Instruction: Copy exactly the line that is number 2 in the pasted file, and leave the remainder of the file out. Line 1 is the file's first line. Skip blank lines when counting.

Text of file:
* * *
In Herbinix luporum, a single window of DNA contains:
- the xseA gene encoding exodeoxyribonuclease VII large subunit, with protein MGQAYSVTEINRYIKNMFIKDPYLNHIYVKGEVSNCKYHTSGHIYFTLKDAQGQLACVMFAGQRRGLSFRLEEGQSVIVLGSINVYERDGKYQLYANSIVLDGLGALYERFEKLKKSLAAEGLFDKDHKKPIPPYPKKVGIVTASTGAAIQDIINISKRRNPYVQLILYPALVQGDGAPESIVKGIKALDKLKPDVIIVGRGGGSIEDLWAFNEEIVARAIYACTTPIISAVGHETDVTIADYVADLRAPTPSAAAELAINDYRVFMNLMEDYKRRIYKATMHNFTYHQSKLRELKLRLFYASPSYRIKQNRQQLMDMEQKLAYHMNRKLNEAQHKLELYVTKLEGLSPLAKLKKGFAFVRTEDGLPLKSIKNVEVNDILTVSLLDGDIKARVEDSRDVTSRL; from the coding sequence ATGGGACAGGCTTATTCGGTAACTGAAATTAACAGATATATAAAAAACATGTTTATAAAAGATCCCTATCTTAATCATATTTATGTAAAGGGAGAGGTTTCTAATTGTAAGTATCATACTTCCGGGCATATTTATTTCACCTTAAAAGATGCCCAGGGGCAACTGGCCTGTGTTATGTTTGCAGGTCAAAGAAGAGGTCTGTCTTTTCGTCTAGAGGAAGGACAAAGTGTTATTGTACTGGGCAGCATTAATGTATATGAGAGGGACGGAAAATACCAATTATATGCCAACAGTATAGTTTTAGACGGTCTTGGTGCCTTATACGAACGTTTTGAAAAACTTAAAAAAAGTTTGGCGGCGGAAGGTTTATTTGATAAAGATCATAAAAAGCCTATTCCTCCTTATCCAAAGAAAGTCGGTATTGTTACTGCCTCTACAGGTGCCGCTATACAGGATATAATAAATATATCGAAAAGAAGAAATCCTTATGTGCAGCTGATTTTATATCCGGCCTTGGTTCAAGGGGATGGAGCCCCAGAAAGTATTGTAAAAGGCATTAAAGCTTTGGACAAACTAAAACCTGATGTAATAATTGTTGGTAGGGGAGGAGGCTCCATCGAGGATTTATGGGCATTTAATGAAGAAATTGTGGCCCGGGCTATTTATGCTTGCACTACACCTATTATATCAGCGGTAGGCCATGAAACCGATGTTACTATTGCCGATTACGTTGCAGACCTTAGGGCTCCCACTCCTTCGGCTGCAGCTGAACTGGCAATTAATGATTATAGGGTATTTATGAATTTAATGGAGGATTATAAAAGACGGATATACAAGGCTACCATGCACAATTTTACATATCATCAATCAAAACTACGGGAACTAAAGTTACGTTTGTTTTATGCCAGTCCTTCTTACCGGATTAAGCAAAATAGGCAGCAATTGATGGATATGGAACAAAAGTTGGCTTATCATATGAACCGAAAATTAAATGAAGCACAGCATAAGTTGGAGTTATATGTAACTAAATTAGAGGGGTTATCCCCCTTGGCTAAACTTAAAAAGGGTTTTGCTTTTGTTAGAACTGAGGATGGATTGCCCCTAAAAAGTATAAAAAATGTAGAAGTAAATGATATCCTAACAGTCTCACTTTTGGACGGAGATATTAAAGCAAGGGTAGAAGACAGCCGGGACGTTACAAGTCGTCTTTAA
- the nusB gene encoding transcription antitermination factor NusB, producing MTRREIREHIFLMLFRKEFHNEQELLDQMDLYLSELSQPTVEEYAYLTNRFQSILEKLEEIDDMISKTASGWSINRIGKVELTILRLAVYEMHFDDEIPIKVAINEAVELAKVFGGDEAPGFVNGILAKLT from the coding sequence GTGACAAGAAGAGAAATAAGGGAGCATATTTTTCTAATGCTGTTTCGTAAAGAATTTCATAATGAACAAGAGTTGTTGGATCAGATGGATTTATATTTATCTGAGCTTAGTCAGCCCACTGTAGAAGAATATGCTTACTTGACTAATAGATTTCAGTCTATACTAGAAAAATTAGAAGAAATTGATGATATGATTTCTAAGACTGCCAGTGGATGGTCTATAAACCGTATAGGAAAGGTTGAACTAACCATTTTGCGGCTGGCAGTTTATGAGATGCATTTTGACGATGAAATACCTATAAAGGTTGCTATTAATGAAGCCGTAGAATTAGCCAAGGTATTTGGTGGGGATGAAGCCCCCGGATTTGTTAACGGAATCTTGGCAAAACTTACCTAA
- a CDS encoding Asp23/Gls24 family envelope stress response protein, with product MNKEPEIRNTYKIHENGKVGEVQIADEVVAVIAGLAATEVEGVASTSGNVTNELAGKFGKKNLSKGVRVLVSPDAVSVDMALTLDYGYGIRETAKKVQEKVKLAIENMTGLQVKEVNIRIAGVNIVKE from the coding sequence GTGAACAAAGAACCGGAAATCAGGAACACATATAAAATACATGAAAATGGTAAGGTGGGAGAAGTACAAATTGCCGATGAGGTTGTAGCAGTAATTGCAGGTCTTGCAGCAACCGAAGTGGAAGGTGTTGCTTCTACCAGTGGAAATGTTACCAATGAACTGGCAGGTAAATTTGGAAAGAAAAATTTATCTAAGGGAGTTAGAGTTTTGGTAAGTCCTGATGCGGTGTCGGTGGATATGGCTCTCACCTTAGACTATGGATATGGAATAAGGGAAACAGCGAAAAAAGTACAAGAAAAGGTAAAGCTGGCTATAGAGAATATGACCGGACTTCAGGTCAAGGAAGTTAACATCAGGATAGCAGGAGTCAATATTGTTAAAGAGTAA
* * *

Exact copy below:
- the xseA gene encoding exodeoxyribonuclease VII large subunit, with protein MGQAYSVTEINRYIKNMFIKDPYLNHIYVKGEVSNCKYHTSGHIYFTLKDAQGQLACVMFAGQRRGLSFRLEEGQSVIVLGSINVYERDGKYQLYANSIVLDGLGALYERFEKLKKSLAAEGLFDKDHKKPIPPYPKKVGIVTASTGAAIQDIINISKRRNPYVQLILYPALVQGDGAPESIVKGIKALDKLKPDVIIVGRGGGSIEDLWAFNEEIVARAIYACTTPIISAVGHETDVTIADYVADLRAPTPSAAAELAINDYRVFMNLMEDYKRRIYKATMHNFTYHQSKLRELKLRLFYASPSYRIKQNRQQLMDMEQKLAYHMNRKLNEAQHKLELYVTKLEGLSPLAKLKKGFAFVRTEDGLPLKSIKNVEVNDILTVSLLDGDIKARVEDSRDVTSRL; from the coding sequence ATGGGACAGGCTTATTCGGTAACTGAAATTAACAGATATATAAAAAACATGTTTATAAAAGATCCCTATCTTAATCATATTTATGTAAAGGGAGAGGTTTCTAATTGTAAGTATCATACTTCCGGGCATATTTATTTCACCTTAAAAGATGCCCAGGGGCAACTGGCCTGTGTTATGTTTGCAGGTCAAAGAAGAGGTCTGTCTTTTCGTCTAGAGGAAGGACAAAGTGTTATTGTACTGGGCAGCATTAATGTATATGAGAGGGACGGAAAATACCAATTATATGCCAACAGTATAGTTTTAGACGGTCTTGGTGCCTTATACGAACGTTTTGAAAAACTTAAAAAAAGTTTGGCGGCGGAAGGTTTATTTGATAAAGATCATAAAAAGCCTATTCCTCCTTATCCAAAGAAAGTCGGTATTGTTACTGCCTCTACAGGTGCCGCTATACAGGATATAATAAATATATCGAAAAGAAGAAATCCTTATGTGCAGCTGATTTTATATCCGGCCTTGGTTCAAGGGGATGGAGCCCCAGAAAGTATTGTAAAAGGCATTAAAGCTTTGGACAAACTAAAACCTGATGTAATAATTGTTGGTAGGGGAGGAGGCTCCATCGAGGATTTATGGGCATTTAATGAAGAAATTGTGGCCCGGGCTATTTATGCTTGCACTACACCTATTATATCAGCGGTAGGCCATGAAACCGATGTTACTATTGCCGATTACGTTGCAGACCTTAGGGCTCCCACTCCTTCGGCTGCAGCTGAACTGGCAATTAATGATTATAGGGTATTTATGAATTTAATGGAGGATTATAAAAGACGGATATACAAGGCTACCATGCACAATTTTACATATCATCAATCAAAACTACGGGAACTAAAGTTACGTTTGTTTTATGCCAGTCCTTCTTACCGGATTAAGCAAAATAGGCAGCAATTGATGGATATGGAACAAAAGTTGGCTTATCATATGAACCGAAAATTAAATGAAGCACAGCATAAGTTGGAGTTATATGTAACTAAATTAGAGGGGTTATCCCCCTTGGCTAAACTTAAAAAGGGTTTTGCTTTTGTTAGAACTGAGGATGGATTGCCCCTAAAAAGTATAAAAAATGTAGAAGTAAATGATATCCTAACAGTCTCACTTTTGGACGGAGATATTAAAGCAAGGGTAGAAGACAGCCGGGACGTTACAAGTCGTCTTTAA